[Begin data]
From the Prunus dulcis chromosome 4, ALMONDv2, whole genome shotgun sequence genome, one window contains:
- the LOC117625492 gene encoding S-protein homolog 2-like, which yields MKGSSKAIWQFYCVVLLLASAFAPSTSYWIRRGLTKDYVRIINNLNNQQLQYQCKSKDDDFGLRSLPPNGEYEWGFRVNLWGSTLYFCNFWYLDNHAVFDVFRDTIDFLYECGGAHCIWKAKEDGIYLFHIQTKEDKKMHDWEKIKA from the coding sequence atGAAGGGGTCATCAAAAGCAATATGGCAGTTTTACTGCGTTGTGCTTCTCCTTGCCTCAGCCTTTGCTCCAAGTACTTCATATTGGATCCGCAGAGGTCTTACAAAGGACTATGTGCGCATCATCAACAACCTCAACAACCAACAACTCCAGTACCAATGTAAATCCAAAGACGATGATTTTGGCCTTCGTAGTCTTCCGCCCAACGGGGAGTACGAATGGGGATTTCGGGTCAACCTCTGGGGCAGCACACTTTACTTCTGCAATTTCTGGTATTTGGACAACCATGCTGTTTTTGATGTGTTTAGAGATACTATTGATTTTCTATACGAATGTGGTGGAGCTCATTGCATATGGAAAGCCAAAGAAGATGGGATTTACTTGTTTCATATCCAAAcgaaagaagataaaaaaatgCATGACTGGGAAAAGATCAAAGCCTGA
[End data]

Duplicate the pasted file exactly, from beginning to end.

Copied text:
From the Prunus dulcis chromosome 4, ALMONDv2, whole genome shotgun sequence genome, one window contains:
- the LOC117625492 gene encoding S-protein homolog 2-like, which yields MKGSSKAIWQFYCVVLLLASAFAPSTSYWIRRGLTKDYVRIINNLNNQQLQYQCKSKDDDFGLRSLPPNGEYEWGFRVNLWGSTLYFCNFWYLDNHAVFDVFRDTIDFLYECGGAHCIWKAKEDGIYLFHIQTKEDKKMHDWEKIKA from the coding sequence atGAAGGGGTCATCAAAAGCAATATGGCAGTTTTACTGCGTTGTGCTTCTCCTTGCCTCAGCCTTTGCTCCAAGTACTTCATATTGGATCCGCAGAGGTCTTACAAAGGACTATGTGCGCATCATCAACAACCTCAACAACCAACAACTCCAGTACCAATGTAAATCCAAAGACGATGATTTTGGCCTTCGTAGTCTTCCGCCCAACGGGGAGTACGAATGGGGATTTCGGGTCAACCTCTGGGGCAGCACACTTTACTTCTGCAATTTCTGGTATTTGGACAACCATGCTGTTTTTGATGTGTTTAGAGATACTATTGATTTTCTATACGAATGTGGTGGAGCTCATTGCATATGGAAAGCCAAAGAAGATGGGATTTACTTGTTTCATATCCAAAcgaaagaagataaaaaaatgCATGACTGGGAAAAGATCAAAGCCTGA